There are various benefits in this deal. There’s coverage by the Federal Deposit Insurance Corporation for banks’ depositors. There’s access to a backstop of funding from the Federal Reserve if it’s ever needed. And, as we discovered in 2008, for the biggest banks the safety net even extends to the federal government providing bailouts in times of crisis.

These explicit and implied guarantees are a license to mint money – literally. By protecting banks’ downside risks, they keep their sources of capital cheap, which in turn allows banks to leverage those funds into profitable loans and investments, milking the interest rate spread ad infinitum.

All of this is part and parcel of the fractional reserve arrangement through which banks essentially create our money by lending out deposits. Because banks are integral to our economy for both storing our money and paying it to each other, the federal government provides those backstops to mitigate the risk of a “run” bringing down the entire system, as was feared in 2008.

Perverse outcomes

The problem is that this bargain – KYC-AML compliance in return for backstops – creates perverse incentives and outcomes.

One is that in a world of sophisticated financial criminals, banks are compelled to create ever more stringent disclosure demands on depositors. This especially hurts the poor, who cannot furnish the identity proofs and other documentation needed to pass muster. Meanwhile, those rules are weaponized by the likes of Chuck Rhoades for personal vendettas or political interests.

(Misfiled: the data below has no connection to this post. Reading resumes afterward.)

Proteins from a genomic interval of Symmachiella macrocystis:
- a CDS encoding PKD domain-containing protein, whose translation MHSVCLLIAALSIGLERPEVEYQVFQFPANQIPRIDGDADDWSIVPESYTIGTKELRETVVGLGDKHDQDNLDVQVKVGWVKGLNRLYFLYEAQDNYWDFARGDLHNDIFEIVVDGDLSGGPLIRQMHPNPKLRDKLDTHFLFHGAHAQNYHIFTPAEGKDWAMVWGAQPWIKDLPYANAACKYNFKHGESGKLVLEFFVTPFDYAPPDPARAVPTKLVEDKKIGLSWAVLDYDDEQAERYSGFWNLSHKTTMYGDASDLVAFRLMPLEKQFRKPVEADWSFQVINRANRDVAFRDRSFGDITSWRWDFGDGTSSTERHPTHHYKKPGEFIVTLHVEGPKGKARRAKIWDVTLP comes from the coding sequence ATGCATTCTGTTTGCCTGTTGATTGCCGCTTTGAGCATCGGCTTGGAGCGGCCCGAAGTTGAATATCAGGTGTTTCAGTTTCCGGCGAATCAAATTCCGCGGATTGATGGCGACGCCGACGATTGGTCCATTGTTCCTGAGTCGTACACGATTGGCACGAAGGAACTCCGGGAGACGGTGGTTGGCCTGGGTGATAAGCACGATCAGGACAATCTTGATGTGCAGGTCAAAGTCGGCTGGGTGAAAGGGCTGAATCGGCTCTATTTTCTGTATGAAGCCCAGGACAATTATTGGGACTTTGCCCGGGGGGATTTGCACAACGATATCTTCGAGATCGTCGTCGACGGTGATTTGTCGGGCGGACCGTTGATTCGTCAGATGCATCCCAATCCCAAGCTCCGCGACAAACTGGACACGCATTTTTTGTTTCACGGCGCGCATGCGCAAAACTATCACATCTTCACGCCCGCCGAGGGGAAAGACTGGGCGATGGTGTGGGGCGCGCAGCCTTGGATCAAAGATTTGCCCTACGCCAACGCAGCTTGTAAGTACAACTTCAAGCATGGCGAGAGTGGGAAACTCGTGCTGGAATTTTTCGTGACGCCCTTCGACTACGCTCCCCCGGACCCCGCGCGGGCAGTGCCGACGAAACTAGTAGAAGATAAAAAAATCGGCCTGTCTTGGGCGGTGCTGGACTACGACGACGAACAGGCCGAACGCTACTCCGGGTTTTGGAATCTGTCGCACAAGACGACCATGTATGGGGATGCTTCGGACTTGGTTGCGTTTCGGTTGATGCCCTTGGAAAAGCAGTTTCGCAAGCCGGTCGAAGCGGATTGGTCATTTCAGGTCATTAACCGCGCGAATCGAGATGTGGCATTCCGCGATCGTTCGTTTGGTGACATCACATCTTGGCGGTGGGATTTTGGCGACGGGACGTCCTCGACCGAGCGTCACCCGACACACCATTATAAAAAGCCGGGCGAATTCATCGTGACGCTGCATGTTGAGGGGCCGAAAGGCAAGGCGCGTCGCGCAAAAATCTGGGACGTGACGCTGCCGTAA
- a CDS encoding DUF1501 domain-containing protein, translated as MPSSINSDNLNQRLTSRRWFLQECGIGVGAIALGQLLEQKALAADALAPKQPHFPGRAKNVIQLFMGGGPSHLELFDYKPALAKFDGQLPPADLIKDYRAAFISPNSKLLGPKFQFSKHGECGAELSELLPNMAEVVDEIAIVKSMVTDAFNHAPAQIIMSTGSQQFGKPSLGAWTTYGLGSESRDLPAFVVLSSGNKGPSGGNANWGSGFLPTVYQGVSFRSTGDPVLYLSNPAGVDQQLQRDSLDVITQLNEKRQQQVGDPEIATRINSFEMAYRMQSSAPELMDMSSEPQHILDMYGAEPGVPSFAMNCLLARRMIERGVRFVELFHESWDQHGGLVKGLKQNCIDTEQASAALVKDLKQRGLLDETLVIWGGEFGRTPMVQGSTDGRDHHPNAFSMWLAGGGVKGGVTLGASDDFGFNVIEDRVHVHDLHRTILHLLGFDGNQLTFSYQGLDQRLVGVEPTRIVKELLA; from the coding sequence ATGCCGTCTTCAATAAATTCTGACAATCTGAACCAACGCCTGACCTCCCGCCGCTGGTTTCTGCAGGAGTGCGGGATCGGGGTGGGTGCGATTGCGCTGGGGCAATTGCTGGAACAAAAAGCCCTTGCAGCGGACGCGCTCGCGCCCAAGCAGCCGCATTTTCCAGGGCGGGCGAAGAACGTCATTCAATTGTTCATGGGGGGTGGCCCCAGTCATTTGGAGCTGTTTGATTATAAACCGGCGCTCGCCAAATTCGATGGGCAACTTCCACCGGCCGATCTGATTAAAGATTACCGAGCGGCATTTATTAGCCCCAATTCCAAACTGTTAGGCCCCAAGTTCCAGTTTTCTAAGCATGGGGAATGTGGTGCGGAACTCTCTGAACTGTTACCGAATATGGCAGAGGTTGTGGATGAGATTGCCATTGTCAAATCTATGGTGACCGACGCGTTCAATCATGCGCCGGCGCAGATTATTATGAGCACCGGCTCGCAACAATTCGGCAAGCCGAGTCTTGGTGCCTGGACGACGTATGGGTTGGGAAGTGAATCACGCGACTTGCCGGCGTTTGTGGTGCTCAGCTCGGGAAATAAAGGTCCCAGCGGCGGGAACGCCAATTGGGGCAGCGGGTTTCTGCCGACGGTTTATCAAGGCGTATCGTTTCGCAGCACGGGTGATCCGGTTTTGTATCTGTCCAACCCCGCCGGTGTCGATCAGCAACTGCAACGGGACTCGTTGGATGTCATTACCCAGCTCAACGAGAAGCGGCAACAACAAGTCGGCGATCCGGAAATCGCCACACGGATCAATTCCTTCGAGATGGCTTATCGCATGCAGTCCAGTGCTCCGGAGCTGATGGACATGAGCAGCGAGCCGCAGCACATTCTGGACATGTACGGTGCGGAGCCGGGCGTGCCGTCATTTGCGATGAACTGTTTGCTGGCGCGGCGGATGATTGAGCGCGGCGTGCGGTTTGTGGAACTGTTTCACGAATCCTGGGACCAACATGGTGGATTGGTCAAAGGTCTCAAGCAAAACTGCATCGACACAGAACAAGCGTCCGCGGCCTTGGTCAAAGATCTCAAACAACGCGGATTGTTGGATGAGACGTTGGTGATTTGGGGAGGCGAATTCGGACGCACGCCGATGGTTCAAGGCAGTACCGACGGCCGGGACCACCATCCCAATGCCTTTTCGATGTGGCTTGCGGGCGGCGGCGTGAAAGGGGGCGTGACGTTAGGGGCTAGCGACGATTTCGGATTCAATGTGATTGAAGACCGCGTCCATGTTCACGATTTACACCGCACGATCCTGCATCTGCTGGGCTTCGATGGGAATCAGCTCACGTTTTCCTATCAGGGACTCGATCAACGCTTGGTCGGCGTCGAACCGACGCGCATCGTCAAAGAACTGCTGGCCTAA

Another perverse outcome came to light in the post-mortems of the 2008 crisis. The perceived absence of downside risks creates moral hazard, leading profit-seeking bankers to engage in excessively leveraged bets.

All of this has created a symbiotic relationship between regulators and banks that’s very hard to disentangle without disrupting this otherwise broken system.

We see the problem in the revolving door phenomenon of regulatory agency staff moving to Wall Street jobs and vice versa. And it explains the frustration in Caitlin Long’s voice this week as the CEO of crypto-based Custodia Bank told a DC Fintech Week audience of the Federal Reserve’s double standards. Long, an articulate innovator, said Custodia would amend its lawsuit against the Federal Reserve – citing it for stalling a Custodia application for a central bank account – to reference the fact that BNY Mellon, the largest custodian bank in the world, has been approved to custody its clients’ bitcoin.